Scientists take historic new photos of the sun

They are the closest photos of the sun ever to be taken. The photos were captured during the…

They are the closest photos of the sun ever to be taken.

The photos were captured during the efforts of “an international collaboration between the European Space Agency, or ESA, and NASA” to study the sun and learn about how its events affect our earth.

In February, the Solar Orbiter was sent up and away from earth. It travelled the long journey from Cape Canaveral in Florida and reached up to where it would photograph the sun—an unprecedented 48 million miles from it, closer than any other spacecraft with “Sun-facing imagers”—in the middle of June.

It has just sent the first batch of data down to earth. A NASA project scientist, Holly Gilbert, said that these new photos will mean new findings:

These amazing images will help scientists piece together the Sun’s atmospheric layers, which is important for understanding how it drives space weather near the Earth and throughout the solar system.

Holly Gilbert

The first goal of the mission was to make sure the Solar Orbiter was working. No one expected such findings so soon:

Solar Orbiter carries six imaging instruments, each of which studies a different aspect of the Sun. Normally, the first images from a spacecraft confirm the instruments are working; scientists don’t expect new discoveries from them. But the Extreme Ultraviolet Imager, or EUI, on Solar Orbiter returned data hinting at solar features never observed in such detail.

NASA

The new images show tiny versions of solar flares that David Berghmans, a principal investigator on the mission and a Royal Observatory of Belgium astrophysicist, refers to as “campfires.”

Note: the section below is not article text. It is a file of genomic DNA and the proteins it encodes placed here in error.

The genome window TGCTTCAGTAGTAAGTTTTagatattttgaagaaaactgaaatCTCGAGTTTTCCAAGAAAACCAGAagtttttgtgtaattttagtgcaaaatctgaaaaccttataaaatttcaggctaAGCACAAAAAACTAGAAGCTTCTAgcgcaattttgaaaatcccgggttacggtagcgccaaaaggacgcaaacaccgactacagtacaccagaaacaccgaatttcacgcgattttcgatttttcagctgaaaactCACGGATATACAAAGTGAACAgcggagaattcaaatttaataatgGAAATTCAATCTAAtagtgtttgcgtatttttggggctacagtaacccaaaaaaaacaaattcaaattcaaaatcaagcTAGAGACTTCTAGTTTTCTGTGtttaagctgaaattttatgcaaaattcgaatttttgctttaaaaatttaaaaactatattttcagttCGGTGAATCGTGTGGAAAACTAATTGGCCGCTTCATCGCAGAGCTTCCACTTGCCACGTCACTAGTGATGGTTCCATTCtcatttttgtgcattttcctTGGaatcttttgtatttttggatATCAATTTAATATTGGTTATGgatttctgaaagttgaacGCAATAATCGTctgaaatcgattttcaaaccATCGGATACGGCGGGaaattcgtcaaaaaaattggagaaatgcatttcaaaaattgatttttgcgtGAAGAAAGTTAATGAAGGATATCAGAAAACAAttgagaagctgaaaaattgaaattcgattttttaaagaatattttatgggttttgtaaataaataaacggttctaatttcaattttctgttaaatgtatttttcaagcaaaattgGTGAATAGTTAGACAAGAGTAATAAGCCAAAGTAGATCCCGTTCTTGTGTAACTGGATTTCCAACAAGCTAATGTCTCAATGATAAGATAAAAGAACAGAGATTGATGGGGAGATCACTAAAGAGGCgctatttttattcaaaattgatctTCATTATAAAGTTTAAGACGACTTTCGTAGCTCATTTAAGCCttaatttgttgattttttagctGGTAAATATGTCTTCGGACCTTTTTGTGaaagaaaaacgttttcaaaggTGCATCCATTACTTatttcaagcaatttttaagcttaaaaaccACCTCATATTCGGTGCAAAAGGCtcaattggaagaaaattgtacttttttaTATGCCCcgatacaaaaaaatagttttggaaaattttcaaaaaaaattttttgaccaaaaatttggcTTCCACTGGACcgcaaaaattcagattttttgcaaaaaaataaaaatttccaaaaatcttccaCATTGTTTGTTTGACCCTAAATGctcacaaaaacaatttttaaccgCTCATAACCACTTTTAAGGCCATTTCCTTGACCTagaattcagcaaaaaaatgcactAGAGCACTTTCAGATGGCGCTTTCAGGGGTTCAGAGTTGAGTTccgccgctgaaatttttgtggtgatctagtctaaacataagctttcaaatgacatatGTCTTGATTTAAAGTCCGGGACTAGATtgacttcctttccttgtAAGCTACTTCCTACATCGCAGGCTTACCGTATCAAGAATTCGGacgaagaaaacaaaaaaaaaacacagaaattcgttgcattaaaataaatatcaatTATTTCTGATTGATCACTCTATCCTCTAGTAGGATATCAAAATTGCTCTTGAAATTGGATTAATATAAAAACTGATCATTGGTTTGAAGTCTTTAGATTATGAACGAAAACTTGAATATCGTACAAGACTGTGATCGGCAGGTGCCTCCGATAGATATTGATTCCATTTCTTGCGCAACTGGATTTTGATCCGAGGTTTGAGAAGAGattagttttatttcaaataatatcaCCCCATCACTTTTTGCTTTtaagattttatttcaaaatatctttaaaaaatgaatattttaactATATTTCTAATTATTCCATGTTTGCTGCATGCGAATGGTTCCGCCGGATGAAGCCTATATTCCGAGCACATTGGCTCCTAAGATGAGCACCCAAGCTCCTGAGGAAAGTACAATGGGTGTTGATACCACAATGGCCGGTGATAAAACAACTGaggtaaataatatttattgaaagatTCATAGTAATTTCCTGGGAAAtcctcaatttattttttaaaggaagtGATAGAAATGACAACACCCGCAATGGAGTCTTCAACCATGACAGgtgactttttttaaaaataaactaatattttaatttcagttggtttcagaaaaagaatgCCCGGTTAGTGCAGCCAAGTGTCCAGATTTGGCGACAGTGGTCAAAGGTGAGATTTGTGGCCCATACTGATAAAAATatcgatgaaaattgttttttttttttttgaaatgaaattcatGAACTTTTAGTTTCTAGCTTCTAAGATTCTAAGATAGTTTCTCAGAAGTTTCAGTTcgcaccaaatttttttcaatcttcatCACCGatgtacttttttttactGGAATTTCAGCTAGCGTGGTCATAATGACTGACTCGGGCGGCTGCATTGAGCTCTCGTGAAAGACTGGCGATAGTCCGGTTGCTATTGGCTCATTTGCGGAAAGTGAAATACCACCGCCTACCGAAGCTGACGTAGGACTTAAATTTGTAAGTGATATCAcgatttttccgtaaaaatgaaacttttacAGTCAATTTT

Sun campfires
“Campfires” on the sun. (ESA & NASA)

Scientists are excited to receive the next batch of data and hopefully learn more about what the campfires really are, exactly how hot they are, and what they do.

As the mission carries on, the Solar Orbiter will further near the sun and will be able to photograph solar winds. Because the first batch of images showed that the Solar and Heliospheric Imager managed to capture the “zodiacal light, light from the Sun reflecting off of interplanetary dust,” there is a very good chance that attempts to capture the solar winds in further images will be successful.

The Polar and Helioseismic Imager also showed promise:

The magnetic structures we see at the visible surface show that PHI is receiving top-quality data… We’re prepared for great science as more of the Sun’s poles comes into view.

PHI’s principal investigator Sami Solanki

The success of the mission so far is made even sweeter by the challenges in its preparation. The novel coronavirus meant that only a skeleton crew of staff could work on the commissioning phase of the mission when all the instruments were thoroughly tested before launch. Non-essential staff members worked remotely for the first time ever—and they triumphed.

Explore the new photos and videos in the European Space Agency’s gallery.

Article source: NASA

Featured image source: ESA & NASA

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